Oat flour - Small amount of gluten - Ground from oats. Care also needs to be taken to ensure that it is sourced from a non-wheat contaminating process.


Potato flour - Gluten free - This flour should not be confused with potato starch flour. Potato flour has a strong potato flavour and is a heavy flour so a little goes a long way. Bulk buying is not recommended unless you are using it on a very regular basis for a variety of recipes as it does not have a very long shelf life.


Quinoa flour - Gluten free - Unrelated to wheat - Quinoa is related to the plant family of spinach and beets. It has been used for over 5,000 years as a cereal, and the Incas called it the mother seed. Quinoa provides a good source of vegetable protein and it is the seeds of the quinoa plant that are ground to make flour.


Rye flour - Contains small amount of gluten - Closely related to wheat so not suitable for endometriosis diet - Rye flour is a strongly flavoured flour, dark in colour.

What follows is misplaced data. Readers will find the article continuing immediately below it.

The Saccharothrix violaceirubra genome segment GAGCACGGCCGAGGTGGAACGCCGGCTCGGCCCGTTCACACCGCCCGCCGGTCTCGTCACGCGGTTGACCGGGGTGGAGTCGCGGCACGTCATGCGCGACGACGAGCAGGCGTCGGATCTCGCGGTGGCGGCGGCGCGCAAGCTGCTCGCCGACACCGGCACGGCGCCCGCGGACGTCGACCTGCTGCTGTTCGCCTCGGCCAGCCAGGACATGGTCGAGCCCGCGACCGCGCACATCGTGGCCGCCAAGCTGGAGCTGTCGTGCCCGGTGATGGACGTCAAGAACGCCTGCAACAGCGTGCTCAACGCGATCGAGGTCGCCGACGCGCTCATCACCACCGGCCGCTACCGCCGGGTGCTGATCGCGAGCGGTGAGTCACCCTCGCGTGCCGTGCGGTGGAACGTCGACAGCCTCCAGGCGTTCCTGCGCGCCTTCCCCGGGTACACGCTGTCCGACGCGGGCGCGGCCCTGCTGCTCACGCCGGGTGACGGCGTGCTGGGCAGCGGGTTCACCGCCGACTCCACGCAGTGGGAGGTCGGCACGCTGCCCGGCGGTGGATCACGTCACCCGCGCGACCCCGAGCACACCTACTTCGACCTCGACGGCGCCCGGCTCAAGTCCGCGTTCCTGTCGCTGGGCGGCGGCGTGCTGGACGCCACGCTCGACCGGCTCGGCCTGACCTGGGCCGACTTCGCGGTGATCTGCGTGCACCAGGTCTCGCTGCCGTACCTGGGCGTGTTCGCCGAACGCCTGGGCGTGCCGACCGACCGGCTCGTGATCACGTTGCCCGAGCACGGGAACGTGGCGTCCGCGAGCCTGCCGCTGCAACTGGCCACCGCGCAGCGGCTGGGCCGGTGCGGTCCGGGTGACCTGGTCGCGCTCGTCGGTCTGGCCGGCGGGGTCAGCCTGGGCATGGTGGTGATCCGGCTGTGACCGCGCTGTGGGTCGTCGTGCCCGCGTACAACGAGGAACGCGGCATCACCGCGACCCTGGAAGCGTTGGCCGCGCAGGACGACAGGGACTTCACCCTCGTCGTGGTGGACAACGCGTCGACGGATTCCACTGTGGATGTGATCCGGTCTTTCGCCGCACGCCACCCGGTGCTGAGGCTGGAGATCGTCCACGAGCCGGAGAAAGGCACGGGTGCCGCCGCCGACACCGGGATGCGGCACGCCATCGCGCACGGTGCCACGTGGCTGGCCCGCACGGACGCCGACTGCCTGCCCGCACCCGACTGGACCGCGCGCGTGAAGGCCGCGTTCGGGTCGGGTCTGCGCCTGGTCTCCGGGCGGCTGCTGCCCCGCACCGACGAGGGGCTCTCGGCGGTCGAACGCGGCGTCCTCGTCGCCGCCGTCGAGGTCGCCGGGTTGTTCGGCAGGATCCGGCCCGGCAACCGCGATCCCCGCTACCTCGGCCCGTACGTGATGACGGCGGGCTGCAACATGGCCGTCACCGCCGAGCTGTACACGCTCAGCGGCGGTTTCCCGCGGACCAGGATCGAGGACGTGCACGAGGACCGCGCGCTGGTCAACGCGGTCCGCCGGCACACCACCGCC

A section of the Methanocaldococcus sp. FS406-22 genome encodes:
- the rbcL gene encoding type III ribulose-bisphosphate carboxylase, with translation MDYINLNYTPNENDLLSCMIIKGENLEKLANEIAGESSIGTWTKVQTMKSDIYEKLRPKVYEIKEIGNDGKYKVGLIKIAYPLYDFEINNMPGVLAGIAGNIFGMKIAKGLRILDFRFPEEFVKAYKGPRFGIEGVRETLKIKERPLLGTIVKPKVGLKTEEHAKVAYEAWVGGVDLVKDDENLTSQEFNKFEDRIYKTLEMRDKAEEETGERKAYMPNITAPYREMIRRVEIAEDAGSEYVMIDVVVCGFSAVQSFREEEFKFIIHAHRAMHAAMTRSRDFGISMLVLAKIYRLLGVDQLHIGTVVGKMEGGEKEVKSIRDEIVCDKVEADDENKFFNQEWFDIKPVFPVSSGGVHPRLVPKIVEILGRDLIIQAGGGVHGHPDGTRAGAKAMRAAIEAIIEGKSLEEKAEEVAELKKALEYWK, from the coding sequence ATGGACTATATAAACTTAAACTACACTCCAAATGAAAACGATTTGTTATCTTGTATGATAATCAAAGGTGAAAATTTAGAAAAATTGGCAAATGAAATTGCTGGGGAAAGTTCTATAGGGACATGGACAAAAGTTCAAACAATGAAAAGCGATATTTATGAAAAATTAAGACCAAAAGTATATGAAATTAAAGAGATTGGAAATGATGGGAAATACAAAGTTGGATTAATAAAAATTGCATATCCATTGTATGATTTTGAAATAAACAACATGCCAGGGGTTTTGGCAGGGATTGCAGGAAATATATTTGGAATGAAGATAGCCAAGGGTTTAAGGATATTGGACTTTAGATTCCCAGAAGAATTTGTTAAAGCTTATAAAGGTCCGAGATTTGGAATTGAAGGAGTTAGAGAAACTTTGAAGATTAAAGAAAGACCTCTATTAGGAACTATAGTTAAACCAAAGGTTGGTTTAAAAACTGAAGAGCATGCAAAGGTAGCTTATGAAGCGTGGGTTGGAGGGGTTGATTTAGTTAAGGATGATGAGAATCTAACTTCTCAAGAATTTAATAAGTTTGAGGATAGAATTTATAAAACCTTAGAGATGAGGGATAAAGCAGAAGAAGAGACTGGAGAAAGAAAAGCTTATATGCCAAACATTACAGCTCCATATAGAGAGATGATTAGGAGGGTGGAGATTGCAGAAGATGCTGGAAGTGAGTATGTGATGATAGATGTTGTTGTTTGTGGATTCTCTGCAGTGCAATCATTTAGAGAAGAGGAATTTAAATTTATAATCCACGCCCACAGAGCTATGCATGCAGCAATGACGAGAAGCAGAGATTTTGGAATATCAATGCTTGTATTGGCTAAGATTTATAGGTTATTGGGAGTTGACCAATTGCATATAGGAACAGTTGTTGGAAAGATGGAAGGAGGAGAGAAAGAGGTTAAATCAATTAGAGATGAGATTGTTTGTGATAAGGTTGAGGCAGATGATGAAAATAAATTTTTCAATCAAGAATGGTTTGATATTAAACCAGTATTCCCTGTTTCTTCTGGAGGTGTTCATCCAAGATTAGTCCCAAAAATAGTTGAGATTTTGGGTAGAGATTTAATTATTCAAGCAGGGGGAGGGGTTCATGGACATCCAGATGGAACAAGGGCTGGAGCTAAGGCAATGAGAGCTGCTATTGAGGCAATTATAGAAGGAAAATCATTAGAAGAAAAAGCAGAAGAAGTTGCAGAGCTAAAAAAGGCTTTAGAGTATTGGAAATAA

Sorghum flour - Gluten free - Not related to wheat - Ground from sorghum grain, which is similar to millet. The flour is used to make porridge or flat unleavened breads. It is an important staple in Africa and India. This flour stores well under normal temperatures. However, due to the stress this plant can undergo during growing by high temperatures and drought it can contain toxic levels of cyanide and/or nitrates at later stages in growth, therefore it is not a sources of flour I would recommend. 


Spelt flour - Related to wheat so not advised for the endometriosis diet


Teff flour - Gluten free -  Distantly related to wheat so fine for the endometriosis diet - Teff comes from the grass family, and is a tiny cereal grain native to northern Africa. It is ground into flour and used to prepare injera, which is a spongy, slightly sour flat bread. It is now finding a niche in the health food market because it is very nutritious.


White rice flour - Gluten free - This flour is milled from polished white rice so it is very bland in taste, and not particularly nutritious. White rice flour is ideal for recipes that require a light texture, for example herb dumplings. It can be used on its own for a variety of recipes and has a reasonable shelf life, as long as it is stored in an airtight container to avoid it absorbing moisture from the air.






Extracted from ‘Recipes and Diet Advice for Endometriosis’ the diet book especially designed and written to help reduce the symptoms and pain of endometriosis. From Endo-Resolved